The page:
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Hundra år sedan Cadbury ställde frågan
Not every research article manages to stay relevant for an entire century, remaining an object for discussion even one hundred years after its composition. In 1921–1922, an American Lukan scholar, and later professor of the New Testament at Harvard University, Henry J. Cadbury, published three articles about the Lukan preface. These articles, and in particular one of them, are still discussed among Lukan scholars today. The aim of my article is to highlight this achievement of Cadbury's. Cadbury was not the first to write about the Lukan preface. The preface had generally been interpreted as evidence that Luke was a historian, and that his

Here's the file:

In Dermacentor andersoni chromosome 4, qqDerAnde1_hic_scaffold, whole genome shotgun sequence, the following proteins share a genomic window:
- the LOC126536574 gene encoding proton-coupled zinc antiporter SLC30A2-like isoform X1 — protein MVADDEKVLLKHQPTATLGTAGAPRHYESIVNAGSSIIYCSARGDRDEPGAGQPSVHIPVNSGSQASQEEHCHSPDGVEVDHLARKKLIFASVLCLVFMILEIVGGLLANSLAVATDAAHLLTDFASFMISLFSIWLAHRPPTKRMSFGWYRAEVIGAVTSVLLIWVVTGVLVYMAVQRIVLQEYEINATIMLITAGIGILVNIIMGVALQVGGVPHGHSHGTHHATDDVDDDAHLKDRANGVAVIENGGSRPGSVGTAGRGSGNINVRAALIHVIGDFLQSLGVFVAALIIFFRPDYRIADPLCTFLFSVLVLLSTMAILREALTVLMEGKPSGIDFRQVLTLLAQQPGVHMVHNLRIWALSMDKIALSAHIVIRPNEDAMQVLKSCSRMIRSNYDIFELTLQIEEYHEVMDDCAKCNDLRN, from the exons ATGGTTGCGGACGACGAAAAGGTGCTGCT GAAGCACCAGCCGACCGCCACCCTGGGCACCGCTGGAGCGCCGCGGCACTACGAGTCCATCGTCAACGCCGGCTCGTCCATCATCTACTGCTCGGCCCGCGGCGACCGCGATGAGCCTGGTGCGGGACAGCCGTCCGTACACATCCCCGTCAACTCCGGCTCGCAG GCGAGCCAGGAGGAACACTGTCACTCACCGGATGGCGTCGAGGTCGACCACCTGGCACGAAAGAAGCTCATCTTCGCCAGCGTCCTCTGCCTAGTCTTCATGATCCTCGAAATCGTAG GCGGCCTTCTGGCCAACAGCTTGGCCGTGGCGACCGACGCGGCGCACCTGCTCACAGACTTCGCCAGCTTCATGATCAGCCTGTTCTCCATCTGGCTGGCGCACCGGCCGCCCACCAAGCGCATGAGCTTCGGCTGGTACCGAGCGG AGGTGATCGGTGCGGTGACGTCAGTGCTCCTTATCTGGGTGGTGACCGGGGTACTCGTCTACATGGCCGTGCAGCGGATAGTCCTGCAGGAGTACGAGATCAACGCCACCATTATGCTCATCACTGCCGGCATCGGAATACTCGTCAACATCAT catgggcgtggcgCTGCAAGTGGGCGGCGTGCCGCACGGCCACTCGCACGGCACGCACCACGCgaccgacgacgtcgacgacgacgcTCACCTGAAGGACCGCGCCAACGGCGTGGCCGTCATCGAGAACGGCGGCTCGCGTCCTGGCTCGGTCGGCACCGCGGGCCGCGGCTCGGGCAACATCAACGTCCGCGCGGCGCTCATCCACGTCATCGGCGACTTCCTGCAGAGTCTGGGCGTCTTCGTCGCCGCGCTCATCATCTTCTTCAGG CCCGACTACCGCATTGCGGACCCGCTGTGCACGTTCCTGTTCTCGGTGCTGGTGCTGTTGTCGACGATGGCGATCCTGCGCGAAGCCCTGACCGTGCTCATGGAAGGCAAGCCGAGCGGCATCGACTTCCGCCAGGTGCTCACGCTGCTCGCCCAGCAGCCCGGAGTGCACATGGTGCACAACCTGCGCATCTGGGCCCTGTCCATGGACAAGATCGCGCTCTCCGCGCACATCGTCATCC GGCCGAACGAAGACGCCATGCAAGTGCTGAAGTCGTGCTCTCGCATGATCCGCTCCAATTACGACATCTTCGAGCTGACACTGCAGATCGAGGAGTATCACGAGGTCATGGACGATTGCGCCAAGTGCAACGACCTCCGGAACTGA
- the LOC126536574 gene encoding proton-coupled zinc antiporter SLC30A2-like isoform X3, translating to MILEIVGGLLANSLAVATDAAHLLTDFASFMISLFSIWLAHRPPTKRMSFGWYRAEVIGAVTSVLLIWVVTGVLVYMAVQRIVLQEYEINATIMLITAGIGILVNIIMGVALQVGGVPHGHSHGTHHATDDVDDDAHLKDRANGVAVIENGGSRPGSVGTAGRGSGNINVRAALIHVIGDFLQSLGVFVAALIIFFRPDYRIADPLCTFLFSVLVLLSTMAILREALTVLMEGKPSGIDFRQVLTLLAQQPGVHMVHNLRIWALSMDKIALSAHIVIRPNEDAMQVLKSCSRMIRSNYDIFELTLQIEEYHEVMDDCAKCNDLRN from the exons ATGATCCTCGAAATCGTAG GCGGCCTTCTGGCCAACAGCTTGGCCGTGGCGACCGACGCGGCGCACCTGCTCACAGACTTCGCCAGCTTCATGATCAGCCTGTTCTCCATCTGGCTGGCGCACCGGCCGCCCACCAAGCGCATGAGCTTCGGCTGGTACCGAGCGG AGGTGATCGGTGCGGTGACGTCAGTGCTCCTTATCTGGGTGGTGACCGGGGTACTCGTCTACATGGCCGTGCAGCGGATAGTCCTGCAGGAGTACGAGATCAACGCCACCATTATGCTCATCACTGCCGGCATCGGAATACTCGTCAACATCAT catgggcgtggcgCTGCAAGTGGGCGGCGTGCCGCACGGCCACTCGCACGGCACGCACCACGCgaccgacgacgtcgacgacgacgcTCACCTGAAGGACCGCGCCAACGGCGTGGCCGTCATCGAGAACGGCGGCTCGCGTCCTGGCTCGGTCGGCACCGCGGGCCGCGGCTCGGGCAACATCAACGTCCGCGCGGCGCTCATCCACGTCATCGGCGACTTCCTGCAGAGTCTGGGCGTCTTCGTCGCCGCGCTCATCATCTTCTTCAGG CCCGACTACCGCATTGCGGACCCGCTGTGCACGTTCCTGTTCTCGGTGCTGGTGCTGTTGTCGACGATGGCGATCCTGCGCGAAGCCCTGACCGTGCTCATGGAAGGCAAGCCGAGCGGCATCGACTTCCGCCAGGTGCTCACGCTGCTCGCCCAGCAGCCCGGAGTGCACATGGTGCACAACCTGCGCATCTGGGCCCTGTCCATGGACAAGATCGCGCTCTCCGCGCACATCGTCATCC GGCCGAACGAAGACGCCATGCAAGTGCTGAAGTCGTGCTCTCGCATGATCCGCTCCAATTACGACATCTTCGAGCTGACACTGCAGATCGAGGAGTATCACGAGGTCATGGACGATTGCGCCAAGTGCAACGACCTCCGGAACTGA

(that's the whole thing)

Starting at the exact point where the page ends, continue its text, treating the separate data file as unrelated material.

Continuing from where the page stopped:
gospel was a result of historical research about the events relayed in the story of Jesus. Cadbury did not fully agree. While he agreed that Luke was a historian, he did not agree that what he wrote constituted historical research. Instead, Luke claimed to have himself been present and personally experienced at least some of the events that he relates in Luke–Acts, especially the "we-passages" in Acts of the Apostles. The purpose of his narrative was to defend Christianity against false reports and accusations. His experiences of and close contact with the course of events allowed him to do so. Of course, such a profiled understanding of Luke's preface has caused much discussion and critique. I summarize contributions from three scholars: Ernst Haenchen, Loveday Alexander, and David P. Moessner. Following the interventions of these scholars, especially if we are listening to Moessner, the status quaestionis emerges that Luke was neither a reviewing historian nor an eyewitness but rather a well-informed tradent and interpreter of traditions with which he had been familiar for some time. Of course, Moessner does agree that Luke's preface operates within the framework of the historical genre, but the perfect participle παρηκολουθηκότιαρηκολουθηκότι ("having followed") in Lk. 1:3 does not mean "having investigated" but rather "having followed with the mind" or "having an informed familiarity with" all things that have happened. Thus, at least according to Moessner, Cadbury was both right and wrong.
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